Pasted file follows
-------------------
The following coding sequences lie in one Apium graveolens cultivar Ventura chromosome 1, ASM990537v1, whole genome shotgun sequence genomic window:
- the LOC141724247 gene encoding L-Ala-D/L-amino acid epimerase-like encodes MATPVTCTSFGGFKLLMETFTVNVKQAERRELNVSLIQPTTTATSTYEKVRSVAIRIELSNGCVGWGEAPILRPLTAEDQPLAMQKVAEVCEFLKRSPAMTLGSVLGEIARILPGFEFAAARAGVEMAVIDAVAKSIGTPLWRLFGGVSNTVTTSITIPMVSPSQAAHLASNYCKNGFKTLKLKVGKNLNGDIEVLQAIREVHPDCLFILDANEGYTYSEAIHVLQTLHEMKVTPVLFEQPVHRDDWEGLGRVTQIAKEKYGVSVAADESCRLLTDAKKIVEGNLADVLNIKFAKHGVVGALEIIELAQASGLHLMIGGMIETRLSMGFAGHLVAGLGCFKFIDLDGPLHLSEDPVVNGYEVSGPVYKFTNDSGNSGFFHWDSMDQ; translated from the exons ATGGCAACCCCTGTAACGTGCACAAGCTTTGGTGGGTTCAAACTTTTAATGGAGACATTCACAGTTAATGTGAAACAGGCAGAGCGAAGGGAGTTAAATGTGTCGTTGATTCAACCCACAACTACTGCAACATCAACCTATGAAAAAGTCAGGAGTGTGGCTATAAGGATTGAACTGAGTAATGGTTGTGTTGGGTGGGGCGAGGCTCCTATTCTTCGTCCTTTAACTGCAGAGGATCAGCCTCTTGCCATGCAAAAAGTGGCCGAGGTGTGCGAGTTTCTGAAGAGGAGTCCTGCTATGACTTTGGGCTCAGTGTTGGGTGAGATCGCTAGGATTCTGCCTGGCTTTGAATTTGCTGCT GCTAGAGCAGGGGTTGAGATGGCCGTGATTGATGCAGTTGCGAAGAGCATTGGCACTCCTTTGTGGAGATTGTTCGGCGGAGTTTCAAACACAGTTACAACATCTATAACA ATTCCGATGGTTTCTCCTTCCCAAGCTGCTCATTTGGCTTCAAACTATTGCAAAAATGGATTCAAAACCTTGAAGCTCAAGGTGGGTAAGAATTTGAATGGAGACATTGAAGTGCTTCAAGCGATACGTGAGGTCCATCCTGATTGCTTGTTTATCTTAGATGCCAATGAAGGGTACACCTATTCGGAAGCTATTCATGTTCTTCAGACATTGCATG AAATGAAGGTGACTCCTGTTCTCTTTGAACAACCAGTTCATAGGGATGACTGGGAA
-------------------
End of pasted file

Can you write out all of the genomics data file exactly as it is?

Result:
The following coding sequences lie in one Apium graveolens cultivar Ventura chromosome 1, ASM990537v1, whole genome shotgun sequence genomic window:
- the LOC141724247 gene encoding L-Ala-D/L-amino acid epimerase-like encodes MATPVTCTSFGGFKLLMETFTVNVKQAERRELNVSLIQPTTTATSTYEKVRSVAIRIELSNGCVGWGEAPILRPLTAEDQPLAMQKVAEVCEFLKRSPAMTLGSVLGEIARILPGFEFAAARAGVEMAVIDAVAKSIGTPLWRLFGGVSNTVTTSITIPMVSPSQAAHLASNYCKNGFKTLKLKVGKNLNGDIEVLQAIREVHPDCLFILDANEGYTYSEAIHVLQTLHEMKVTPVLFEQPVHRDDWEGLGRVTQIAKEKYGVSVAADESCRLLTDAKKIVEGNLADVLNIKFAKHGVVGALEIIELAQASGLHLMIGGMIETRLSMGFAGHLVAGLGCFKFIDLDGPLHLSEDPVVNGYEVSGPVYKFTNDSGNSGFFHWDSMDQ; translated from the exons ATGGCAACCCCTGTAACGTGCACAAGCTTTGGTGGGTTCAAACTTTTAATGGAGACATTCACAGTTAATGTGAAACAGGCAGAGCGAAGGGAGTTAAATGTGTCGTTGATTCAACCCACAACTACTGCAACATCAACCTATGAAAAAGTCAGGAGTGTGGCTATAAGGATTGAACTGAGTAATGGTTGTGTTGGGTGGGGCGAGGCTCCTATTCTTCGTCCTTTAACTGCAGAGGATCAGCCTCTTGCCATGCAAAAAGTGGCCGAGGTGTGCGAGTTTCTGAAGAGGAGTCCTGCTATGACTTTGGGCTCAGTGTTGGGTGAGATCGCTAGGATTCTGCCTGGCTTTGAATTTGCTGCT GCTAGAGCAGGGGTTGAGATGGCCGTGATTGATGCAGTTGCGAAGAGCATTGGCACTCCTTTGTGGAGATTGTTCGGCGGAGTTTCAAACACAGTTACAACATCTATAACA ATTCCGATGGTTTCTCCTTCCCAAGCTGCTCATTTGGCTTCAAACTATTGCAAAAATGGATTCAAAACCTTGAAGCTCAAGGTGGGTAAGAATTTGAATGGAGACATTGAAGTGCTTCAAGCGATACGTGAGGTCCATCCTGATTGCTTGTTTATCTTAGATGCCAATGAAGGGTACACCTATTCGGAAGCTATTCATGTTCTTCAGACATTGCATG AAATGAAGGTGACTCCTGTTCTCTTTGAACAACCAGTTCATAGGGATGACTGGGAA